- 5. tapeworms (3%)
- 6. flukes-liver, lung (1.5%)
- 7. trichinella (1%)
Name the three groups of parasitic helminths
- 1. trematodes (flukes)
- 2. cestodes (tapeworms)
- 3. nematodes (roundworms)
Scientific name, Disease, Location, Infectivity, Identification, and Treatment of Trematode Parasites
- 1. C. sinensis
- 2. Clonorchiasis (liver disease)
- 3. Japan, Korea, Taiwan, US (Southern Asian Immigrants)
- 4. ingestion of infected undercooked fish
- 5. eggs in feces
- 6. Praziquantel - increases the permeability of the membranes of parasite cells(paralysis); Albendazole - depletes their glycogen stores
Clonorchis sinensis (liver fluke) life cycles
- 1. Embryonated eggs passed in feces
- 2. eggs ingested by snail, go from miracidea to sporocysts to rediae to cercariae
- 3. free swimming cercariae encysts in the skin or freshwater fish
- 4. Metacercariae in flesh or skin of freshwater fish are ingested by human host
- 5. excyst in duodenum
- 6. adults in biliary duct
What is the streak plate method and why is it used?
Method of isolation that allows for the formation of individual colony forming units by reducing the number of bacterial cells with each streaked quadrant.
What is a pure culture and how is it obtained?
- a laboratory culture containing a single species of organism.
- A pure culture is usually derived from a mixed culture (one containing many species) by transferring a small sample into new, sterile growth medium in such a manner as to disperse the individual cells across the medium surface or by thinning the sample manyfold before inoculating the new medium.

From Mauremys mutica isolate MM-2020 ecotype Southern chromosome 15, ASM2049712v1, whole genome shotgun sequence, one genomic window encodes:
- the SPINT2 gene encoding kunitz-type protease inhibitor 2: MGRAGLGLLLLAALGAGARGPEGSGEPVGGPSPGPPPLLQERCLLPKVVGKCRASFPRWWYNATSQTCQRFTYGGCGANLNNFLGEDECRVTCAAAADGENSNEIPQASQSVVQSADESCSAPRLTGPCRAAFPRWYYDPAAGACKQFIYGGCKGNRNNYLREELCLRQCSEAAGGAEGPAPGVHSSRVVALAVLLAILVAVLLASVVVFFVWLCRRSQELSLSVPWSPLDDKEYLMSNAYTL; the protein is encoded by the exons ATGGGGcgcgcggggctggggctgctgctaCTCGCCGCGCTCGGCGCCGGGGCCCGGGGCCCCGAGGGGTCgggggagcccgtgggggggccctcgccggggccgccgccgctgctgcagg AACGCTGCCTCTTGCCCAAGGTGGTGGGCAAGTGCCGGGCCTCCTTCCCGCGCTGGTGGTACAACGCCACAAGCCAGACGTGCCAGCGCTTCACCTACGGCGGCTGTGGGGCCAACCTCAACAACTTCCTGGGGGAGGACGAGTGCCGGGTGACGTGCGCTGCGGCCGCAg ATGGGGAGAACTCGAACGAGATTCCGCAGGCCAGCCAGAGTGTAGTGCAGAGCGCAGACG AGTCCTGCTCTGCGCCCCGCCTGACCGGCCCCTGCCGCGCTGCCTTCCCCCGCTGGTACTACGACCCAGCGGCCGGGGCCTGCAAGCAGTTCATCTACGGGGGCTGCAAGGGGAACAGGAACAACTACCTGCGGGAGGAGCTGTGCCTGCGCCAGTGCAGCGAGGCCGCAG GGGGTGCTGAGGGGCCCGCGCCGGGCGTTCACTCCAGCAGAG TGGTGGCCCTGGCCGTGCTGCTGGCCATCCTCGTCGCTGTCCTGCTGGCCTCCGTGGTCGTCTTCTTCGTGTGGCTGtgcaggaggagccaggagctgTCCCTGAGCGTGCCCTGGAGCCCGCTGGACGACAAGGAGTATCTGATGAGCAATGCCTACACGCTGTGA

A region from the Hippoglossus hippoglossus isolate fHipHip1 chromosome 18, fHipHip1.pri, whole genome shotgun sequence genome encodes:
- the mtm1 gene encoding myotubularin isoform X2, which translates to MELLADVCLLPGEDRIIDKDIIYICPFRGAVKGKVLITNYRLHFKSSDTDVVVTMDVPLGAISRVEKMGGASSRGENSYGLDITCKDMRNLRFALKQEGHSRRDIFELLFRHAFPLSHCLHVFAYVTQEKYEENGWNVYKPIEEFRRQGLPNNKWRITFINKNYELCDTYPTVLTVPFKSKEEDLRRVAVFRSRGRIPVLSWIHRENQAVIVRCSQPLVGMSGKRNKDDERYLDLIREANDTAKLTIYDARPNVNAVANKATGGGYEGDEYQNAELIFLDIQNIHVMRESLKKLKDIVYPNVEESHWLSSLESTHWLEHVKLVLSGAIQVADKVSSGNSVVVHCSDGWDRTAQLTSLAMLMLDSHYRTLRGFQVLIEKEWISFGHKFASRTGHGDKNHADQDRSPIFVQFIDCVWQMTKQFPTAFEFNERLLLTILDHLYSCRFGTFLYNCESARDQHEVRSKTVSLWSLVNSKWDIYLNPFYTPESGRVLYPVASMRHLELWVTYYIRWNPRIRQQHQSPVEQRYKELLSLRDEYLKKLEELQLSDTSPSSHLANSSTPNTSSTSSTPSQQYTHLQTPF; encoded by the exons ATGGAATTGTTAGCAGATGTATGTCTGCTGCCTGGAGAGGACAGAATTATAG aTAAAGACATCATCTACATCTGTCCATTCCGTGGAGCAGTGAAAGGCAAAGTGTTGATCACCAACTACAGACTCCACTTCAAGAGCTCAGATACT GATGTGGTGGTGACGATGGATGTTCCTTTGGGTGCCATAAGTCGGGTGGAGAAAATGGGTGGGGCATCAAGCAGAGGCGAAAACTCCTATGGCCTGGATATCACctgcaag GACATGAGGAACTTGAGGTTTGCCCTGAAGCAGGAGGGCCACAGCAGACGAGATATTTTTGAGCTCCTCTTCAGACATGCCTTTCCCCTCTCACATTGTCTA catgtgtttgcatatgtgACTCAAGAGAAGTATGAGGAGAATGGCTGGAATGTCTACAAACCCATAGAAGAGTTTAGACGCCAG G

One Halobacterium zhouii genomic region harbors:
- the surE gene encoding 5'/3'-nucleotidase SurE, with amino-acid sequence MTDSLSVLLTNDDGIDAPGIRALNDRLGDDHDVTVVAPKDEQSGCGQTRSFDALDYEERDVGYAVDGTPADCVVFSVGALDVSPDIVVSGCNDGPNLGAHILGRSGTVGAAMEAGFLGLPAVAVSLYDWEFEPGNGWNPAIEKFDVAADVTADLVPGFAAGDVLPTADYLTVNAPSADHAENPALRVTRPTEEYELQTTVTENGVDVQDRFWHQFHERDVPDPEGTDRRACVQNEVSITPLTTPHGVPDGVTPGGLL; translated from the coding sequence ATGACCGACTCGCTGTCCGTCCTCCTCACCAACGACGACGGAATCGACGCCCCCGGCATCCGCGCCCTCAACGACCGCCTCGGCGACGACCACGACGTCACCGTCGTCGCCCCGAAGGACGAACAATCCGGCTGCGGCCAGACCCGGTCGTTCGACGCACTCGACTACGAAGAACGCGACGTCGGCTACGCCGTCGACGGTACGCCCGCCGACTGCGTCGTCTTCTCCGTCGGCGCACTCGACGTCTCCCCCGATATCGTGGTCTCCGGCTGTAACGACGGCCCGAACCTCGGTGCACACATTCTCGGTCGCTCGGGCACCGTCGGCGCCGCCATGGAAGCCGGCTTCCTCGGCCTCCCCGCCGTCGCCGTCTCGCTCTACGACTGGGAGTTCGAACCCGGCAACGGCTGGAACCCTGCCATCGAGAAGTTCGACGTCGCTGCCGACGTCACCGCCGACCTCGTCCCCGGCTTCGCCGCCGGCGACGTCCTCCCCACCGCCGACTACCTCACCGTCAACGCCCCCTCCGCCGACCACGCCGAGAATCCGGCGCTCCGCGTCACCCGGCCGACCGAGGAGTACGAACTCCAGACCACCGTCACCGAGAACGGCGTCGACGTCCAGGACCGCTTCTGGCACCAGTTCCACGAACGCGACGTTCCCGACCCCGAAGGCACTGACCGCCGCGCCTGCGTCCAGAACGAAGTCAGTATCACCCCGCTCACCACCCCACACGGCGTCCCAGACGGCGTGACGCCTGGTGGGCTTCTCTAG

What is aseptic technique?
refers to a procedure that is performed under sterile conditions.
What are the cultural characteristics of bacterial colonies?
how do you make a bacterial smear
A Slide that has had bacteria placed on it and that has been treated to cause the bacterial cells to adhere to the slide
Small drop of water scoop small amount of bacteria onto slide and spread in small cirular motionheat fix to adhere the slide
why is heat fixation used
To adhere the bacteria to the slide and to help sterilize the surrounding area of the slide
what is a hanging drop method and why is it used?
method where a drop of a culture is placed directly on a coverslip (there is a circular depressed area in the middle of the slide) allowing the drop of broth to hang in the space of the depression. This technique is useful for thick cells such as protozoans must be examined
Used to examine live organisms
what is Brownian motion
when nonmotile organisms exhibit a dancing or jiggling motion that does not result in traveling any distance this is a specific name for this motion
Why would you perform a simple stain
to be able to examine single cells through a microscope.
Used as general, all purpose stains.
Usually basic dye that will stain the cell membranes are negatively charged.
What are the morphologies of bacteria?
- 1. Cocci
- 2. Bacilli
- 3. Vibrios
- 4. Spirillum/Spirochetes
Steps of Gram Staining
- 1) Choose isolated colony
- 2) Place bacteria on slide in a circular motion
- 3) Heat fix for about 30 seconds
- 4)Place on staining tray
- 5) Flood surface with crystal violet
- 6) rinse with water
- 7) flood surface with iodine
- 8)Rinse with water
- 9)Flood with Alcohol
- 10) rinse with water
- 11) flood Safranin
- 12) rinse- blot slide read with oil immersion lens of microscope- look for gram - and gram +bacteria
steps to acid-fast staining
- Prepare smear. Heat fix.
- Add Kinyoun's carolfuchsin and stain for 5 min. Rinse with water.
- Flood slide with acid-alcohol for 3 min. Rinse with water.
- Add acid-alcohol for 1 min or until no more stain is removed from smear. Rinse with water.
- Counterstain with methylene blue for 1 min.
- Rinse slide with water and air-dry.
Schistosoma life cycle and route of infection
- 1. adult female lay eggs
- 2. eggs reach body of water after being excreted in feces or urine
- 3. eggs hatch into free-swimming larvae -> miracidium
- 4. miracidium penetrates snail
- 5. miracidium reproduces in snail, forming several cercariae
- 6. cercaria are released from snail
- 7. free swimming cercariae penetrate human skin, losing tail
- 8. cercariae travl through circulatory system to intestinal BVs where they mature into adults.
Tapeworms life cycle
- 1. adult female lay eggs in feces or urine
- 2. eggs hatch and release miracidia